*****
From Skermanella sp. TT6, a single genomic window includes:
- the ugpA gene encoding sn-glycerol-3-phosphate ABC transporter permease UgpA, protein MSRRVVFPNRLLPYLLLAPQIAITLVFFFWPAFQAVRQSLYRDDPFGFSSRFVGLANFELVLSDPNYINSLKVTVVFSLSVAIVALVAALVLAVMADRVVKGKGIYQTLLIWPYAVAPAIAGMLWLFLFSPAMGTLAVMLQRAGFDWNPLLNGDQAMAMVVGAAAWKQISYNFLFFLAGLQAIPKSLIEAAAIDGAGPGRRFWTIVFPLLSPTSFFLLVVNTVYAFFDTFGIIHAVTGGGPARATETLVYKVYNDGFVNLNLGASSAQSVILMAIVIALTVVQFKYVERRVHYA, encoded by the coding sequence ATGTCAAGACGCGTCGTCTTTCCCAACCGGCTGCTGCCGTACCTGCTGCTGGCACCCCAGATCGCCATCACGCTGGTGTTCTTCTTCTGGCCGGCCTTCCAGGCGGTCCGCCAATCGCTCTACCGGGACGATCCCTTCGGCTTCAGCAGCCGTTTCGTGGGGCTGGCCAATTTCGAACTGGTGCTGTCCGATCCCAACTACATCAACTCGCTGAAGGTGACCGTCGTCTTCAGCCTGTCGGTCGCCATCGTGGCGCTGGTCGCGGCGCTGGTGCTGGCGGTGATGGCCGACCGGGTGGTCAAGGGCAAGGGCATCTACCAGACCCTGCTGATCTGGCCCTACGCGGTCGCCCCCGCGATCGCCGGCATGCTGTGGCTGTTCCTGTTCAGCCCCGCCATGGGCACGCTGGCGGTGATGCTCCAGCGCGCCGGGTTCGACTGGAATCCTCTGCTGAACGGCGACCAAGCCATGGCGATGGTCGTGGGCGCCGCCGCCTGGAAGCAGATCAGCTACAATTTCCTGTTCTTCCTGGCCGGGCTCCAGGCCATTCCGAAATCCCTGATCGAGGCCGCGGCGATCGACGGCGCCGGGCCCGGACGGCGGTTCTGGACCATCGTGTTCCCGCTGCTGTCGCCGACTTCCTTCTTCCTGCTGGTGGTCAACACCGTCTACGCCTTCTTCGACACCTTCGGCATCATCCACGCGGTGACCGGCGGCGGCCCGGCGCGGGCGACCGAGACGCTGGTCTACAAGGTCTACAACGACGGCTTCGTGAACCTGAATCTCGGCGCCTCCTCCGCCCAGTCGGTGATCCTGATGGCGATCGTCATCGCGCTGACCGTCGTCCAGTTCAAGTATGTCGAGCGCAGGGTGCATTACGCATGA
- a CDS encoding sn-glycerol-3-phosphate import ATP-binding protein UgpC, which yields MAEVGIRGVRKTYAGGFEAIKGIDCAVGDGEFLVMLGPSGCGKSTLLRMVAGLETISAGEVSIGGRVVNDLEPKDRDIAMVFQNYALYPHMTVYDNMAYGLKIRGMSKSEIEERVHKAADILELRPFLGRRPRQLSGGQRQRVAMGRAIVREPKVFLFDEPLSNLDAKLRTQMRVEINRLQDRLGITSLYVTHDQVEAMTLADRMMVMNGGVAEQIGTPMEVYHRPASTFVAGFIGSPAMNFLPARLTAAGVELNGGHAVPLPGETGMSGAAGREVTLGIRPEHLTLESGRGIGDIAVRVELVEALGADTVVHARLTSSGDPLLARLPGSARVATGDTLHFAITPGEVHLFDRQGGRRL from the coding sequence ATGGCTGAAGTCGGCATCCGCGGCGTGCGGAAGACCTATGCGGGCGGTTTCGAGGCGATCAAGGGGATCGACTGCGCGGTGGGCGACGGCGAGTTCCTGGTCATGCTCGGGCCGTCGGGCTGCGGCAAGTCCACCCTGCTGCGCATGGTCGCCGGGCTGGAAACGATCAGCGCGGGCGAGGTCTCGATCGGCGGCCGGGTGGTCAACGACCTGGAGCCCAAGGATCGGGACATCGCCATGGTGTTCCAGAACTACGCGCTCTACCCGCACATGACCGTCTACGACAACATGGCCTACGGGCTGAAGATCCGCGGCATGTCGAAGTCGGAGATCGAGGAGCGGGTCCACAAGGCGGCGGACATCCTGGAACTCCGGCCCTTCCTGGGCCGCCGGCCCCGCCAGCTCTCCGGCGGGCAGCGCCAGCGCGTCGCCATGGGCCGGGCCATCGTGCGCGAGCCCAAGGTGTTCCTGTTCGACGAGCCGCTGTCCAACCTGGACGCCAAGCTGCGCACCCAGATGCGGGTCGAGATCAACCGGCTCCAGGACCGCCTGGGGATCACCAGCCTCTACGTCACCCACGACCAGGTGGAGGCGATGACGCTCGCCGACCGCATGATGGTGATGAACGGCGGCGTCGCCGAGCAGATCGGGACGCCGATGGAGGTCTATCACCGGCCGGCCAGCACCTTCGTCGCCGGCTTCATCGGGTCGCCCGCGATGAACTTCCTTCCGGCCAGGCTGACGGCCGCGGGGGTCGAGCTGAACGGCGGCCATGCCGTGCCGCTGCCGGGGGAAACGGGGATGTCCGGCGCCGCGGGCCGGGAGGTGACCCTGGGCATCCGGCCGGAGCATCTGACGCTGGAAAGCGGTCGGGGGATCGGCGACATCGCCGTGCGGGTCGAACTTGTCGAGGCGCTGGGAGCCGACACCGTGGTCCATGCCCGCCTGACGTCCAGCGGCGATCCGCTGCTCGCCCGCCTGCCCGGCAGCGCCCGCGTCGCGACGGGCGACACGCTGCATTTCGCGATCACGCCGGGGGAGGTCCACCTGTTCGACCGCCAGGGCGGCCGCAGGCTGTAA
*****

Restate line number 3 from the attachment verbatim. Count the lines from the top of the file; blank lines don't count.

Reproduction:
- a CDS encoding sn-glycerol-3-phosphate import ATP-binding protein UgpC, which yields MAEVGIRGVRKTYAGGFEAIKGIDCAVGDGEFLVMLGPSGCGKSTLLRMVAGLETISAGEVSIGGRVVNDLEPKDRDIAMVFQNYALYPHMTVYDNMAYGLKIRGMSKSEIEERVHKAADILELRPFLGRRPRQLSGGQRQRVAMGRAIVREPKVFLFDEPLSNLDAKLRTQMRVEINRLQDRLGITSLYVTHDQVEAMTLADRMMVMNGGVAEQIGTPMEVYHRPASTFVAGFIGSPAMNFLPARLTAAGVELNGGHAVPLPGETGMSGAAGREVTLGIRPEHLTLESGRGIGDIAVRVELVEALGADTVVHARLTSSGDPLLARLPGSARVATGDTLHFAITPGEVHLFDRQGGRRL from the coding sequence ATGGCTGAAGTCGGCATCCGCGGCGTGCGGAAGACCTATGCGGGCGGTTTCGAGGCGATCAAGGGGATCGACTGCGCGGTGGGCGACGGCGAGTTCCTGGTCATGCTCGGGCCGTCGGGCTGCGGCAAGTCCACCCTGCTGCGCATGGTCGCCGGGCTGGAAACGATCAGCGCGGGCGAGGTCTCGATCGGCGGCCGGGTGGTCAACGACCTGGAGCCCAAGGATCGGGACATCGCCATGGTGTTCCAGAACTACGCGCTCTACCCGCACATGACCGTCTACGACAACATGGCCTACGGGCTGAAGATCCGCGGCATGTCGAAGTCGGAGATCGAGGAGCGGGTCCACAAGGCGGCGGACATCCTGGAACTCCGGCCCTTCCTGGGCCGCCGGCCCCGCCAGCTCTCCGGCGGGCAGCGCCAGCGCGTCGCCATGGGCCGGGCCATCGTGCGCGAGCCCAAGGTGTTCCTGTTCGACGAGCCGCTGTCCAACCTGGACGCCAAGCTGCGCACCCAGATGCGGGTCGAGATCAACCGGCTCCAGGACCGCCTGGGGATCACCAGCCTCTACGTCACCCACGACCAGGTGGAGGCGATGACGCTCGCCGACCGCATGATGGTGATGAACGGCGGCGTCGCCGAGCAGATCGGGACGCCGATGGAGGTCTATCACCGGCCGGCCAGCACCTTCGTCGCCGGCTTCATCGGGTCGCCCGCGATGAACTTCCTTCCGGCCAGGCTGACGGCCGCGGGGGTCGAGCTGAACGGCGGCCATGCCGTGCCGCTGCCGGGGGAAACGGGGATGTCCGGCGCCGCGGGCCGGGAGGTGACCCTGGGCATCCGGCCGGAGCATCTGACGCTGGAAAGCGGTCGGGGGATCGGCGACATCGCCGTGCGGGTCGAACTTGTCGAGGCGCTGGGAGCCGACACCGTGGTCCATGCCCGCCTGACGTCCAGCGGCGATCCGCTGCTCGCCCGCCTGCCCGGCAGCGCCCGCGTCGCGACGGGCGACACGCTGCATTTCGCGATCACGCCGGGGGAGGTCCACCTGTTCGACCGCCAGGGCGGCCGCAGGCTGTAA